|Monty Hyams (1918-2013): Patent Information Pioneer||home||intro||derwent||personal||downloads||links|
In 1947, at the age of 29 I got a job as a research chemist with the Pyrene Company on the Great West Road, near London Airport, at a salary of £350 per year.
The Pyrene Company, famous for its fire extinguishers, had several other interests -- including a Metal Finishing Division, to which I was assigned. The main activity of this Division was the supply of chemicals for the rustproofing of car bodies prior to paint spraying. The process, known as Bonderizing, consisted of immersing the whole car body in a hot solution of mainly phosphoric acid and zinc nitrate, so as to deposit a protective coating of zinc phosphate. Current practice at the time was to add nitroguanidine as an 'accelerator' of the process -- my task was to find a cheaper and more efficient substitute for nitroguanidine.
I reported to an outside consultant, Dr Johnson, a likeable academic specialising in electrochemistry. He had managed to convince the Pyrene management that the problem should be tackled in a scientific manner by recording the changes in electromotive force at the surface being treated -- at different pH, temperatures and phosphate concentrations in the presence of different 'accelerators.' As a result of this research we did in fact find a particularly effective additive and patent protection was taken out for it.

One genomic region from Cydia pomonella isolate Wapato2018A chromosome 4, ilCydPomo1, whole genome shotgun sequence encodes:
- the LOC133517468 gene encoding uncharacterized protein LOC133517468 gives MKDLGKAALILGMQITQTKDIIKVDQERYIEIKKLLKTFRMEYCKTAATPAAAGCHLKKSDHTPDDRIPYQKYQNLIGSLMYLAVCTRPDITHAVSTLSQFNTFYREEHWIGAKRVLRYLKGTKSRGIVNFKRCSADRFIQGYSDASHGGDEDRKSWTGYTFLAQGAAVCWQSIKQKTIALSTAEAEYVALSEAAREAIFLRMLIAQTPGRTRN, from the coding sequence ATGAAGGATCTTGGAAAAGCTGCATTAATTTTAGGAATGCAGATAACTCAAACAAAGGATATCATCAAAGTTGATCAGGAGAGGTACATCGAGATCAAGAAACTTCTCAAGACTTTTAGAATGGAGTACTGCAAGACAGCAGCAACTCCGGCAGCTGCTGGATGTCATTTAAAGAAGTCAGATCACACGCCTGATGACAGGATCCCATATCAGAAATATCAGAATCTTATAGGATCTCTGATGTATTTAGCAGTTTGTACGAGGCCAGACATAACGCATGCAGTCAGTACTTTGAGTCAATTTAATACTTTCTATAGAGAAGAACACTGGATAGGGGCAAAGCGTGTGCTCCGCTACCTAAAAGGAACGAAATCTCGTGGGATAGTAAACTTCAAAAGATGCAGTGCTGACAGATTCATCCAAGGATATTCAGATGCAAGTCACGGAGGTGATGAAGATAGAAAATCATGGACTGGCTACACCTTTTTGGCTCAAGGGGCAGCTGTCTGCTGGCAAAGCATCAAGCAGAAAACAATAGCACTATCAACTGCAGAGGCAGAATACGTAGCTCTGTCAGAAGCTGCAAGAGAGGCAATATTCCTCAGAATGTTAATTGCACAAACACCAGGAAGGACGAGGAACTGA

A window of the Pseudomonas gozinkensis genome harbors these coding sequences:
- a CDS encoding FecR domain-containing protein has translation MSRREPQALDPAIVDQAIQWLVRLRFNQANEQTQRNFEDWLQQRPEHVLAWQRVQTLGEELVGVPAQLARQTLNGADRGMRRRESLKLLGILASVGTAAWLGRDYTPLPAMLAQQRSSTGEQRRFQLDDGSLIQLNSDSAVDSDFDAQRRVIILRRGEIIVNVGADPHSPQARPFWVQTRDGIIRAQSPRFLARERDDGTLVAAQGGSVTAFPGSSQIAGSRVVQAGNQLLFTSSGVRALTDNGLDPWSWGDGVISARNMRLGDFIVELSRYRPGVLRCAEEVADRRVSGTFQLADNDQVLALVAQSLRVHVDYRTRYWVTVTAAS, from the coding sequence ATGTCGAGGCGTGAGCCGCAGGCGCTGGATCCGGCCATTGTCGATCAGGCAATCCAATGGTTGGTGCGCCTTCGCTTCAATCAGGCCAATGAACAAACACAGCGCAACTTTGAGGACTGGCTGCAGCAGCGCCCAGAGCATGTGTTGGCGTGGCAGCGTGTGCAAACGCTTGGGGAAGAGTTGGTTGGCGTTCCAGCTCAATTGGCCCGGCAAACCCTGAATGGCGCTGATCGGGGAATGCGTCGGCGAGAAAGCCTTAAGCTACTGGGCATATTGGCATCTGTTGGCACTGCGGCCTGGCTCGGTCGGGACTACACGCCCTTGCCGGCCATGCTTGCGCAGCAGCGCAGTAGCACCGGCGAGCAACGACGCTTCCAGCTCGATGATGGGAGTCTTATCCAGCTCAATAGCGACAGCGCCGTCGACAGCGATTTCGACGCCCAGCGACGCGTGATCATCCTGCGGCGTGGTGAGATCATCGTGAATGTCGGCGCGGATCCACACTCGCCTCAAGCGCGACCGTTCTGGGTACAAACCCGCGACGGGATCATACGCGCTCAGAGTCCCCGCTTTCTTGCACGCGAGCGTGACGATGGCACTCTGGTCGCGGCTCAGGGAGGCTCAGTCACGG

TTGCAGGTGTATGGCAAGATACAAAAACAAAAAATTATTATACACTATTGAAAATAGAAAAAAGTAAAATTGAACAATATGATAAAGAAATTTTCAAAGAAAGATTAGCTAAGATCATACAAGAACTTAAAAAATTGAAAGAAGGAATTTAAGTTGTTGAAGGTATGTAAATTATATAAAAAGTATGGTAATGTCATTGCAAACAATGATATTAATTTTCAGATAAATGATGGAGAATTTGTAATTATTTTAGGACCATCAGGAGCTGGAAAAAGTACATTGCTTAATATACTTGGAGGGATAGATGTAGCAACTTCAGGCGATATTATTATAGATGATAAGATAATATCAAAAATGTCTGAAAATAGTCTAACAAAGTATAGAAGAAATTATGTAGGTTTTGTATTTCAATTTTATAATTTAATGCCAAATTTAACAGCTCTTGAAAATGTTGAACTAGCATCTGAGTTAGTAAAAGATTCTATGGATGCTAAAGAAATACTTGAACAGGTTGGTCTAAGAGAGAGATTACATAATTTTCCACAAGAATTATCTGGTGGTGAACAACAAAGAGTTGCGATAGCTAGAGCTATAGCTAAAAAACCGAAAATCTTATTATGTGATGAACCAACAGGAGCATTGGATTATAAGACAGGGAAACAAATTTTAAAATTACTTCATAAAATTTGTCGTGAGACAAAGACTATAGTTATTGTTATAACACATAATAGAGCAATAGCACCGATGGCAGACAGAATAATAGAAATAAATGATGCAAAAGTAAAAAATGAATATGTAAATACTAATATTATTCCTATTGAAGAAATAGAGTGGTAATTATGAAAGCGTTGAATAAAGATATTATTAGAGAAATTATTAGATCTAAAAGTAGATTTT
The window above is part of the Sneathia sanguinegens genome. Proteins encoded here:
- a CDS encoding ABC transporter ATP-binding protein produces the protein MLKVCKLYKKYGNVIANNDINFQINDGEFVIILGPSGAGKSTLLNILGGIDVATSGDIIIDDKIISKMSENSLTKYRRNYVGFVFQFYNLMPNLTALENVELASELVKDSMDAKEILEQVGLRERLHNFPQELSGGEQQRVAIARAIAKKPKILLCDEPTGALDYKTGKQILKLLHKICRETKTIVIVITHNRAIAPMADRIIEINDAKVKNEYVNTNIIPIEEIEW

.........Just as the research was coming to an end, I had an amazing stroke of luck, destined to change my whole career.
The Pyrene Company had for some time entered a team of four in a local duplicate bridge business-to-business league. The team consisted of the Financial Director partnered by the Chief Shop Steward, and me, partnered by the Patents Manager -- quite a motley crew. Unfortunately for him, my bridge partner developed thrombosis and was forced to seek early retirement from the company. Fortunately he named me, his bridge partner, as successor, particularly since I had been involved in a number of patent applications.
Immediately my whole outlook on life had been transformed. Not only was I freed form the drudgery of the laboratory bench, but I was introduced to the wonderful world of patents at management level.